15. Paul shares this fact in Rom_9:25 when he quotes from the prophet Hosea, "I will call them My people, who were not My people, and her beloved, who was not beloved" (Hos_2:23). And, in the following verse, Rom_9:26, he quotes Isaiah, "And it shall come to pass in the place where it was said to them, 'You are not My people.' There they shall be called sons of the living God" (Hos_1:10).
  16. Paul shares that same truth in 2Co_6:16-17 as he quotes from Lev_26:12, Jer_32:38, and Eze_37:27. In addition, the writer of Hebrews communicates about the wonderful fact that those who were not the people of God in the first covenant have become the people of God through the New Covenant (Heb_8:7-13; Jer_31:31-34).
  17. In summary, we are a chosen generation, a royal priesthood, a holy nation, and God's own special people who were once not a people but are now the people of God. That description should enhance the self-image of all of God's people. The key to a good self-image is found in the image of what we are in Jesus Christ. It is His image that is available to us as we trust in Christ Jesus. As the apostle Paul wrote, "I have been crucified with Christ; it is no longer I who live, but Christ lives in me" (Gal_2:20).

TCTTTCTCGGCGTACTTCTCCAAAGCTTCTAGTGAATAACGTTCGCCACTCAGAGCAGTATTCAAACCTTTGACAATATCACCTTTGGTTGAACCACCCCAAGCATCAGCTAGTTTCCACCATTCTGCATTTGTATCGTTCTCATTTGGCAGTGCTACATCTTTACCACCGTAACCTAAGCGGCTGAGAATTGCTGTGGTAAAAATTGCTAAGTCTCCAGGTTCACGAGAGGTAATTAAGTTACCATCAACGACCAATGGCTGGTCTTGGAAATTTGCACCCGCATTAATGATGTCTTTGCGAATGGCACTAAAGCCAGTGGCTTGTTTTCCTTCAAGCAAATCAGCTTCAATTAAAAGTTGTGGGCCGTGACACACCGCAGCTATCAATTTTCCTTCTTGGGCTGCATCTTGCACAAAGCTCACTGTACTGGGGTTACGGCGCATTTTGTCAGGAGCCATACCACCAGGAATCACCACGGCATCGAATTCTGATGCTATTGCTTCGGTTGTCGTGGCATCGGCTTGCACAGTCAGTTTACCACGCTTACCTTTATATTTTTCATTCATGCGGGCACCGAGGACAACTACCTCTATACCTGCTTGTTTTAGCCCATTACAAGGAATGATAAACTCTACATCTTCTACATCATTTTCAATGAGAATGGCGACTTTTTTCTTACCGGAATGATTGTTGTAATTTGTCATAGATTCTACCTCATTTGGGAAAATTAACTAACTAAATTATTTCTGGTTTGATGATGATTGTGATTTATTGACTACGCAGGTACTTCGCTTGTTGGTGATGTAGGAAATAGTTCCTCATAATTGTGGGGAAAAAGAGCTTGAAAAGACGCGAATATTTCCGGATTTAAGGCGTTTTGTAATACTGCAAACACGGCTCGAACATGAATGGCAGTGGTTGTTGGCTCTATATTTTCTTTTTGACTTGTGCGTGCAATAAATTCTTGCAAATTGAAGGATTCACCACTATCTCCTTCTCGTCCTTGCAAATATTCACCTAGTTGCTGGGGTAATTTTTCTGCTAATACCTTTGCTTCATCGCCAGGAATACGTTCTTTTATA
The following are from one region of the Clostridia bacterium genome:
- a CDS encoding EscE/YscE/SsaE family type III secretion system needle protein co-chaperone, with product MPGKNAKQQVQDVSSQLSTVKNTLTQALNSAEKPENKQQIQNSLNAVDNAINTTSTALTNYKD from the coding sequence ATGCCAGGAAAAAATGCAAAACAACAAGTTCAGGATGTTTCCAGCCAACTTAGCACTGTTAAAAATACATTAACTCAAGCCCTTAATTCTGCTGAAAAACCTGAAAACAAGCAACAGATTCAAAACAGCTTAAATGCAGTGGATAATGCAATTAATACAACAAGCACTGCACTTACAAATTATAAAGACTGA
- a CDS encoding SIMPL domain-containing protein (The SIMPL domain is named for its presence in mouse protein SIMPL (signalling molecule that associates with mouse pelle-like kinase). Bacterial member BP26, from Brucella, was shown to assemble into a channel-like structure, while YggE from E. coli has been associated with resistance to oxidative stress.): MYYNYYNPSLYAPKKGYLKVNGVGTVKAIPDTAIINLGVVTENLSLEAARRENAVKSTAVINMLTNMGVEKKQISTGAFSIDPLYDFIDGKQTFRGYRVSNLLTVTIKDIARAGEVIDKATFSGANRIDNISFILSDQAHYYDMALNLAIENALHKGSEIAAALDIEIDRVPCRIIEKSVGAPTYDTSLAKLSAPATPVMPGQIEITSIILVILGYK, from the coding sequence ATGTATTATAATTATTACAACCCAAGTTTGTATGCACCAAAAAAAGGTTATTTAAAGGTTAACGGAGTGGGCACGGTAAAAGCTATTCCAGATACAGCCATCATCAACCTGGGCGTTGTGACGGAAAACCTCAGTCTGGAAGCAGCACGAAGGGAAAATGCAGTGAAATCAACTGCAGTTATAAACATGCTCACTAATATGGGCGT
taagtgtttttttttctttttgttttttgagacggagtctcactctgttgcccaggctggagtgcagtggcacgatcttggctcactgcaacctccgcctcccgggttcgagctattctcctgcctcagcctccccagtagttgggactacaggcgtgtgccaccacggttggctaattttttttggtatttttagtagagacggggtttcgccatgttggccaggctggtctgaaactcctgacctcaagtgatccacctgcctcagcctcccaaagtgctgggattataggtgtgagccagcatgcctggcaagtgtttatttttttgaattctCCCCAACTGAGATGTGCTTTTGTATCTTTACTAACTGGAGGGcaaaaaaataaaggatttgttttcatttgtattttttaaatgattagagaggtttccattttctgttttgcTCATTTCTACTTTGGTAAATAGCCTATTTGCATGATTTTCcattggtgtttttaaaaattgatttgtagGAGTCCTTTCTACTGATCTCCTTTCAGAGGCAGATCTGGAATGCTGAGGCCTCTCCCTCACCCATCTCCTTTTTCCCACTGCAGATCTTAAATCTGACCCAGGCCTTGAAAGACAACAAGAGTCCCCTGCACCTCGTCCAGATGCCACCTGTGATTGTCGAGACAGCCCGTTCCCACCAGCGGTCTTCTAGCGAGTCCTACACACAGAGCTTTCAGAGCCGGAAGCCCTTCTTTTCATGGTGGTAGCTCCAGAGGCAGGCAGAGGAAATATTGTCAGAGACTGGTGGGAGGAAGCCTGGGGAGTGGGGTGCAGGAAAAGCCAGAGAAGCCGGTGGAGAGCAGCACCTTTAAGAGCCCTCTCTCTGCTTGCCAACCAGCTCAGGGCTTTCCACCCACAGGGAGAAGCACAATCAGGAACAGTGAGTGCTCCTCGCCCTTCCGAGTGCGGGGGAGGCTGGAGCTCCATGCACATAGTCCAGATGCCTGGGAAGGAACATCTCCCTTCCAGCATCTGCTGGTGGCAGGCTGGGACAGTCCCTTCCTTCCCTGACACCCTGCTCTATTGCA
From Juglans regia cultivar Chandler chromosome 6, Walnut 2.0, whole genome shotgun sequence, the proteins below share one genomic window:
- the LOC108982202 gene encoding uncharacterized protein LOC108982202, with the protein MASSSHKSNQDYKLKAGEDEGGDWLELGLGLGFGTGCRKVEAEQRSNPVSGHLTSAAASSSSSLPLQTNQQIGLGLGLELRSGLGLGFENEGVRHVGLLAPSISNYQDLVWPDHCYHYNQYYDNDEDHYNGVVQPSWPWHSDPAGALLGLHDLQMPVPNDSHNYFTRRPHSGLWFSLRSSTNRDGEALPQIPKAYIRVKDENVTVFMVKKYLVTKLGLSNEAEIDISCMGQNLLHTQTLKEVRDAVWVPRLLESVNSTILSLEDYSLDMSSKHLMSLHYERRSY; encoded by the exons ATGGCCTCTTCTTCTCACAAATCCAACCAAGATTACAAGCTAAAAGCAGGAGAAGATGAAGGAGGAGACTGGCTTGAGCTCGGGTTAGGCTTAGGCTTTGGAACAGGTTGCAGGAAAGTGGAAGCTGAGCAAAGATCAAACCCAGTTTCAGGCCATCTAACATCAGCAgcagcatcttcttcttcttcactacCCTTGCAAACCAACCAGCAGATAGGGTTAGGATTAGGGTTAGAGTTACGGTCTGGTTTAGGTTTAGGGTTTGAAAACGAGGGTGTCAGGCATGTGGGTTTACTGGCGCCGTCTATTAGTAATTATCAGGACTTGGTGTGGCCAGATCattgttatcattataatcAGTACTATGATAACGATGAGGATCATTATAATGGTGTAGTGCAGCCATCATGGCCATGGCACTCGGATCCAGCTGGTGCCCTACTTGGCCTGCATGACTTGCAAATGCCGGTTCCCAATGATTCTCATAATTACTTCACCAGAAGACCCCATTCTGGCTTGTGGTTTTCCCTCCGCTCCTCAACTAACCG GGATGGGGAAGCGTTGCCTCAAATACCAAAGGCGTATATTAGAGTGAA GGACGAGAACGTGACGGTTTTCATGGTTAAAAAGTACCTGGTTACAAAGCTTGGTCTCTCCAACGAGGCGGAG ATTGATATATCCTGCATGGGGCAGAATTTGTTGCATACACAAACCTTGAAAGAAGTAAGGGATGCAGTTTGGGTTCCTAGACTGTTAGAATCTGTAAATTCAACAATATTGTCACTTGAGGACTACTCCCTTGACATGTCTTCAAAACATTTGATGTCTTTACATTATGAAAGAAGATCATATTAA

18. As a result of becoming the people of God, we should be proclaiming or communicating the praises of God who has called us into His marvelous light (1Pe_2:9). And we, who had not obtained mercy, have now obtained mercy (1Pe_2:10). What marvelous contributions to a healthy and good self-image.

1 Peter 2:1-3

What Christian Living Is All About

Scripture Outline

  1. Growing Goes Better With Milk (1Pe_2:1-3)
  2. Building with Living Stones (1Pe_2:4-8)
  3. The Truth About Self-Image (1Pe_2:9-10)
  4. Goodness, Freedom, and Servanthood (1Pe_2:11-17)
  5. Called to Be Servants (1Pe_2:18-25)

Christianity is not only to be believed; it must also be lived. Life begins with birth, and in the first chapter of this epistle, Peter has reminded us of the reality of the new birth—of being born again not of corruptible or temporary seed, but of incorruptible or eternal seed. God invites us to be born anew of the Spirit so that we might have life eternal (Joh_3:1-17).